As far as I can tell, CVT-E002 is a proprietary concoction of ginseng. But apparently it works better than garden variety ginseng extracts. Go figure. I must confess I am not really familiar with this area of research or the quality of the journals where it is published. But there seems to be relatively little toxicity, so it might be OK to try it – if you are so inclined in any case. But I would still pay attention to the well known benefits of social distancing and herd immunity, if I were you.
Int Immunopharmacol. 2008 Aug;8(8):1134-42. Epub 2008 May 7.
Effect of CVT-E002 (COLD-fX) versus a ginsenoside extract on systemic and gut-associated immune function.
Biondo PD, Goruk S, Ruth MR, O’Connell E, Field CJ.
Alberta Institute for Human Nutrition, Department of Agricultural, Food and Nutritional Science, University of Alberta, Edmonton, Alberta, Canada T6G 2P5.
CVT-E002 (sold commercially as COLD-fX) is a patented, polysaccharide-rich extract of North American ginseng (Panax quinquefolium) with purported beneficial effects on influenza and the common cold, although its mechanism of action is largely unknown. This study was conducted to determine the effects of feeding CVT-E002 versus a ginsenoside-containing extract on systemic and gut-associated immune function. For 7 days, male weanling Sprague-Dawley rats (n=10/group) were fed one of four diets: control, low CVT-E002 (450 mg/kg), high CVT-E002 (900 mg/kg), or ginsenoside (450 mg/kg). Lymphocytes were isolated from spleen, mesenteric lymph nodes and Peyer’s patches, and immune cell proportions and cytokine production were measured. IgA-positive cells in the jejunum were also assayed. CVT-E002 consumption (particularly at the higher dose) decreased spleen IL-2 and IFN-gamma production following ConA and/or LPS stimulation for 24 or 48 h (P<0.05). Also, CVT-E002-fed rats had a lower proportion of total CD3+ cells and activated T cells (P<0.05). After 48 h of ConA stimulation, spleen IL-1beta production was higher (P<0.05) for animals fed the high dose CVT-E002, whereas TNF-alpha production did not differ significantly from the control group. Feeding the ginsenoside diet resulted in lower (P<0.05) spleen IL-2 production, but the IFN-gamma, TNF-alpha and IL-1beta response to ConA was not different from control animals at 48 h. A higher proportion of jejunal IgA-positive cells was found in rats fed the ginsenoside diet (P<0.05). In conclusion, feeding CVT-E002 modifies systemic immune responses and appears to affect gut-associated immunity in a manner distinct from that of ginsenoside-containing extracts of North American ginseng.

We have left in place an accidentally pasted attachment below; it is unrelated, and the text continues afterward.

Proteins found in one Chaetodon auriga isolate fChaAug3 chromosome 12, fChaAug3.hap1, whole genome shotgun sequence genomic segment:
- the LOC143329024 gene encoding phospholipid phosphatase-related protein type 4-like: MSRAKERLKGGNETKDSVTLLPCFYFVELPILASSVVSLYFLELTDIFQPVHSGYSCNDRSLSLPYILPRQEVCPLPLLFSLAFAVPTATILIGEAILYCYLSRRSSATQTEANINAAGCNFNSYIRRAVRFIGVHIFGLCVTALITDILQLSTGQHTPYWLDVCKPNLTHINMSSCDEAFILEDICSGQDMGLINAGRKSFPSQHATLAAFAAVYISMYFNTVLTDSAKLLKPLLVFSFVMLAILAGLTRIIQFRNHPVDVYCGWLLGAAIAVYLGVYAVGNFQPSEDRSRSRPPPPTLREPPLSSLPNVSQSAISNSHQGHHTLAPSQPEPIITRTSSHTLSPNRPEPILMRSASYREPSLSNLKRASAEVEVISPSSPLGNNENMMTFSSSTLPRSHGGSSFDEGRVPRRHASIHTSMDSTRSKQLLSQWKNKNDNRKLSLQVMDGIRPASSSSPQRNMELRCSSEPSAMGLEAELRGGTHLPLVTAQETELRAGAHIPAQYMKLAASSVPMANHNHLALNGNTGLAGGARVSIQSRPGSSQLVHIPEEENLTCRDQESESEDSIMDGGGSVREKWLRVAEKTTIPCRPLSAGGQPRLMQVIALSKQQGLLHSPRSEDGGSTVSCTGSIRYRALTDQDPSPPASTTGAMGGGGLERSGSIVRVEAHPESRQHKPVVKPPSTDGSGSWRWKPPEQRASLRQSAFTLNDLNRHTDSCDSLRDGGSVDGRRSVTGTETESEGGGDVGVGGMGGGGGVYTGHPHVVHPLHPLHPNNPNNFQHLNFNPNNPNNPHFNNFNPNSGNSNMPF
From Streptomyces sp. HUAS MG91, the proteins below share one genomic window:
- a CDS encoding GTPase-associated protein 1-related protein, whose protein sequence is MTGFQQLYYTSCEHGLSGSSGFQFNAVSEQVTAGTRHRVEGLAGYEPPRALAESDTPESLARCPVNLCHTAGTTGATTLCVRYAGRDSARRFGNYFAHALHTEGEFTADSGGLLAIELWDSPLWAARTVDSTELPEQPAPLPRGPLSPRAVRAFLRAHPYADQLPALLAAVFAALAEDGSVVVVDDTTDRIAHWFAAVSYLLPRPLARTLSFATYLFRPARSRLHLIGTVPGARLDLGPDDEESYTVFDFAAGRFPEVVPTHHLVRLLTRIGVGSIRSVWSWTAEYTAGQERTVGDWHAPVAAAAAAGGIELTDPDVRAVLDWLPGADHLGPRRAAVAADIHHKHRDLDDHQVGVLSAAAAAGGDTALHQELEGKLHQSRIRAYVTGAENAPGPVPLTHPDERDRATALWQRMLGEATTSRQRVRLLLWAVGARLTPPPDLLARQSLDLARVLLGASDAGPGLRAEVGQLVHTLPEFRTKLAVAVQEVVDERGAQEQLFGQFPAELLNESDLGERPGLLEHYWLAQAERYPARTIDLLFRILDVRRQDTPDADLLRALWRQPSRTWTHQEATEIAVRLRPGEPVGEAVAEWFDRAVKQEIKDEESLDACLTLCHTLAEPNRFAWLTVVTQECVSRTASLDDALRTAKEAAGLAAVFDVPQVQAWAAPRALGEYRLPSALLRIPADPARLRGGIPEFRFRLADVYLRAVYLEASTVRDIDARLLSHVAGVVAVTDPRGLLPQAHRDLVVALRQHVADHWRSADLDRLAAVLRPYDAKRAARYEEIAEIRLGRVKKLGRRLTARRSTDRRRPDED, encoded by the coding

Disclaimer: I own no stock in Afexa, I have not been paid a dime by them. Zero conflicts of interest. As always, “Buyer Beware” is a good mantra to remember.